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Sam Woode plans GES delisting process

Sam Woode Limited is now making preparations to buy back all its shares held by minority shareholders following its suspension from the Ghana Stock Exchange (GSE) with effect from Tuesday, September 29, 2020. The company has suspended its operations – which gave cause for its suspension by the GSE – but had announced its decision to delist from the stockmarket long before this, and indeed had got shareholders approval.

SWL, which is a publishing company, has informed GSE of the suspension of its operations due to being hard hit by the introduction of the new GES curriculum, which led to a subsequent obsolescence of its textbook inventories and the stoppage of its book sales operations. The company has therefore filed a suspension of operations with the Ghana Revenue Authority (GRA) and the Social Security and National Insurance Trust (SSNIT).

Rule 13(4)(a) of the GSE Listing Rules empowers GSE to suspend listing where a listed company has ceased to be an operating company. It is on this basis that GSE suspended the listing of SWL from Tuesday, September 29, 2020.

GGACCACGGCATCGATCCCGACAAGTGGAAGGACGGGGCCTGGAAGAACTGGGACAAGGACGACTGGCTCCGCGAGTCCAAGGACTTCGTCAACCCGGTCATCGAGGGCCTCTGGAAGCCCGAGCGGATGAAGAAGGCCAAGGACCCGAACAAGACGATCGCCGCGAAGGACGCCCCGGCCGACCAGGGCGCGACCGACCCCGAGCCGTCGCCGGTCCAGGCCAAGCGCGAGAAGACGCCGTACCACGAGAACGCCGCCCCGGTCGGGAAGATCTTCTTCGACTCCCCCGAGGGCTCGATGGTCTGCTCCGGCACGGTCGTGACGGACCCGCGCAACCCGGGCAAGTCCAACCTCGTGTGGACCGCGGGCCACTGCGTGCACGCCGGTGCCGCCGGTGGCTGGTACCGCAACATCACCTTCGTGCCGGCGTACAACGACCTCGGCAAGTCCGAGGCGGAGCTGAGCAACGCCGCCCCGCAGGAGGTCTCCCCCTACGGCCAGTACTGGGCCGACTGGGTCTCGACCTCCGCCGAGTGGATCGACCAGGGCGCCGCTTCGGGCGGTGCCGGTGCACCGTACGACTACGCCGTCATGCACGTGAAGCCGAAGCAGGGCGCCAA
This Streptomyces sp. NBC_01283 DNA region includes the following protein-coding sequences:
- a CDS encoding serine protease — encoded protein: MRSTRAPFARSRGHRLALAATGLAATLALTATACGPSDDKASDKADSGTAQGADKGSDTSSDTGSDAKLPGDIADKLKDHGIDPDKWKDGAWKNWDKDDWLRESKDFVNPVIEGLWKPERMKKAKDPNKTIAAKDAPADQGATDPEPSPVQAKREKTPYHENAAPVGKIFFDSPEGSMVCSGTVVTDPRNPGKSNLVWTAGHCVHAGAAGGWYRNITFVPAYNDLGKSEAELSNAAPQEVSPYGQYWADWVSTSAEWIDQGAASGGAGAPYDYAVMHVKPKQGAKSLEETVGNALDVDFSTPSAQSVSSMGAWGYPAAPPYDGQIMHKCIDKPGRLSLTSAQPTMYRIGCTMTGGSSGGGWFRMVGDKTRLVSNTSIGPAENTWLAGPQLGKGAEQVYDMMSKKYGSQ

SWL has also informed GSE of a special resolution passed by its shareholders at its Annual General Meeting of November 21, 2019 to voluntarily delist from GSE, and the company’s plans to undergo restructuring.

The company is being restructured into a parent company, Sam-Woode Ltd, with two subsidiaries. The first subsidiary, SWL Learn Ltd, is a novel online Educational Portal (SWL Learn APP) hosted on http://swllearn.com/ and available on android and IOS devices. This app is equipped with the latest Augmented and Virtual Reality Educational Technology. The second subsidiary is SWL Edutech Ltd which will be a printing press to be involved in printing and manufacturing teaching and learning materials.

SWL admits that it has fallen behind in its regulatory compliance at GSE and will expedite action on submitting all returns to GSE. The GSE now has the mandate to ensure that SWL communicates with its investors, its plans to honour its voluntary de-listing obligations in line with the Exchange’s Rules; which means buying back its shares.

However there will be little pressure from shareholders since by the time it was suspended the company’s shares were trading at five pesewas.

The company has 21.83 million shares in issue outstanding.

Source: Goldstreet Business

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